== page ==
Oklahoma to receive decontamination system for N95 masks

OKLAHOMA CITY — Hospitals, health care workers and first responders in Oklahoma will soon have the option of recycling their N95 masks with the state receiving a new decontamination system developed by Battelle, a global research and development organization headquartered in Columbus, Ohio.
The Battelle Critical Care Decontamination System is a self-contained, mobile system that uses high concentration, vapor phase hydrogen peroxide to decontaminate N95 masks.
Oklahoma will not incur a cost for the new service. Battelle was awarded a contract by the Defense Logistics Agency on behalf of the U.S Department of Health and Human Services and the Federal Emergency Management Agency (FEMA) to provide N95 decontamination at no charge to health care providers.
“My first priority has always been to protect the health and lives of Oklahomans,” Gov. Kevin Stitt said. “This system will help us continue to protect our health care workers and first responders as we stay proactive in our fight against COVID-19. Oklahoma is better when we work together.”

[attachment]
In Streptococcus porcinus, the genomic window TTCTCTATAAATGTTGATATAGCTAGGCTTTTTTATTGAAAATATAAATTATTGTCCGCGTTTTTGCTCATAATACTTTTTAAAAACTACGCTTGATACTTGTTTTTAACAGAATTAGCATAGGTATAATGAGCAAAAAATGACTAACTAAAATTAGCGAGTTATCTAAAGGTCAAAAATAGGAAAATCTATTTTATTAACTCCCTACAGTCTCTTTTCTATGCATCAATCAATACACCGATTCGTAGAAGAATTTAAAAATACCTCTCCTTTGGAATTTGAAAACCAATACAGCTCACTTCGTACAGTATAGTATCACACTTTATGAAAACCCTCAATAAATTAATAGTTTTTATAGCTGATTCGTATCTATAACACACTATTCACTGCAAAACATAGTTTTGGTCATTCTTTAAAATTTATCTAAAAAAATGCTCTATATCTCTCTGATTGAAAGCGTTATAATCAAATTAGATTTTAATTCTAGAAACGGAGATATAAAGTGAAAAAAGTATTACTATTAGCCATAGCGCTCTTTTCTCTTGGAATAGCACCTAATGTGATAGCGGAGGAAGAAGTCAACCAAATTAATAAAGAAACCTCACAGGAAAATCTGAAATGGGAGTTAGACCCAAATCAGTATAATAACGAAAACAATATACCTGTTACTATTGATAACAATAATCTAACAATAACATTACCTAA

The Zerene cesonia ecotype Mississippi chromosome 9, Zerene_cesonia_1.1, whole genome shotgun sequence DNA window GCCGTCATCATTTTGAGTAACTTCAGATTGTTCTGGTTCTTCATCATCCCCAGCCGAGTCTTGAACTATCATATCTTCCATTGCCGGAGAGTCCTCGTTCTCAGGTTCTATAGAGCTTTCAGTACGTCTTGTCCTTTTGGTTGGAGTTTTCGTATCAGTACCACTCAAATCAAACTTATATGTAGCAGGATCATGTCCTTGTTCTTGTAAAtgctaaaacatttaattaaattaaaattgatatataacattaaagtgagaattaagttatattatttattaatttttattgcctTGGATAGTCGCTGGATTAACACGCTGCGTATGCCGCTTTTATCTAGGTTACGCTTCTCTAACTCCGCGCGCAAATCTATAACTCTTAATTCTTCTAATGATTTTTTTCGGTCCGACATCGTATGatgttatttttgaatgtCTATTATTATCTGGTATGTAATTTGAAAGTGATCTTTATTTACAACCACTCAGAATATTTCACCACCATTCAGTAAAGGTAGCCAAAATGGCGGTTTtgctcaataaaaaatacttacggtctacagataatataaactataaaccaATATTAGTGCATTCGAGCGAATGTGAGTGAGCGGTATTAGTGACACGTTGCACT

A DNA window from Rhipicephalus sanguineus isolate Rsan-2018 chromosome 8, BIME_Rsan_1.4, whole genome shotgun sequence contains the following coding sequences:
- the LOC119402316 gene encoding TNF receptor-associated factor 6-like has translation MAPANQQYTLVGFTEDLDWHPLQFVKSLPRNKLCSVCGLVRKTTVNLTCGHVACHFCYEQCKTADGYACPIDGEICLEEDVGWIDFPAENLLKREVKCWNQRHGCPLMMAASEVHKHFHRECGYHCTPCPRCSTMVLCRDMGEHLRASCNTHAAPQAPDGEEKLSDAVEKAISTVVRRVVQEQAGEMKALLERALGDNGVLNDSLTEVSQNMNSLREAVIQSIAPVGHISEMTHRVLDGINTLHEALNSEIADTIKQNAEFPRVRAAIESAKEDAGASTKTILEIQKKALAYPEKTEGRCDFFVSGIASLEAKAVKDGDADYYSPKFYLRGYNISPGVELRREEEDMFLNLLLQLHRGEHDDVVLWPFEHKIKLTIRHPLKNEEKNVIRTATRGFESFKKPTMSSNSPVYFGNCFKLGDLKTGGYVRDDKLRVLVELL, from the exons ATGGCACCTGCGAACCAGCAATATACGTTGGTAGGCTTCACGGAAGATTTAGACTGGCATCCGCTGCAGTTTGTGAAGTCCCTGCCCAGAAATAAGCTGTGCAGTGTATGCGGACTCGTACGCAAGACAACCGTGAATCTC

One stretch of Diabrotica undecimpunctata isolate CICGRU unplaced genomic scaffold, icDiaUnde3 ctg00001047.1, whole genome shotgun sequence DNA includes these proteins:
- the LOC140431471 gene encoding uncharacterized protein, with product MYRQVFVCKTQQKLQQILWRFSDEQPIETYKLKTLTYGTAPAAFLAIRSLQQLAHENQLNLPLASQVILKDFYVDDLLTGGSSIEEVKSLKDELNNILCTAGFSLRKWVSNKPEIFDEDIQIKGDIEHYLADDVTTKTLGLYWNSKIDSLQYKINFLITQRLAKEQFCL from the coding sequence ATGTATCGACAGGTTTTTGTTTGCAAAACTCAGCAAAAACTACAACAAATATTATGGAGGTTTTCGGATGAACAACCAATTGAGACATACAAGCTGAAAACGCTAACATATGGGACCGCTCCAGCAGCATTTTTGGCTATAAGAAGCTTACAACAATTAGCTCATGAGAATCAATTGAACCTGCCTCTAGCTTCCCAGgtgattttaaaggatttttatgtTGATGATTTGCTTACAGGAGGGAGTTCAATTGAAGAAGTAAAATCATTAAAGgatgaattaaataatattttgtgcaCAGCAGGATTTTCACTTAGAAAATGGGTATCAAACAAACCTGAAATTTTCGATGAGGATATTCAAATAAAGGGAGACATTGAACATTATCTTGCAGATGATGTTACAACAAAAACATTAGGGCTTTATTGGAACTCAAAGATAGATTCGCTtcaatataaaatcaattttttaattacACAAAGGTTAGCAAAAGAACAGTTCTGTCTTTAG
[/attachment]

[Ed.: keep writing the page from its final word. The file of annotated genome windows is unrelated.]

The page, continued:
“This system is a way to ensure an uninterrupted supply of critical PPE is available to health care workers and first responders in our state for the long-term,” Interim Health Commissioner Lance Frye said. “Oklahoma’s stockpile of PPE is in good shape now and through proactive partnerships like this we can add an extra layer of insurance that it will remain that way.”
“This is a great example of the partnership between FEMA, our state and local partners and health care providers working together to implement innovative solutions to preserve valuable personal protective equipment for those frontline Oklahomans taking care of those in need,” FEMA Region 6 Administrator Tony Robinson said.
The Battelle system was created to address the global shortage of personal protective equipment and will serve to maximize Oklahoma’s PPE stockpile, which currently includes approximately 181,000 N95 masks.
Up to 10,000 masks can be decontaminated at a time. The process takes about 2.5 hours per batch and health care workers can expect to have cleaned masks back within approximately 72 hours of receipt at the processing facility. An N95 mask can be decontaminated up to 20 times without degraded performance.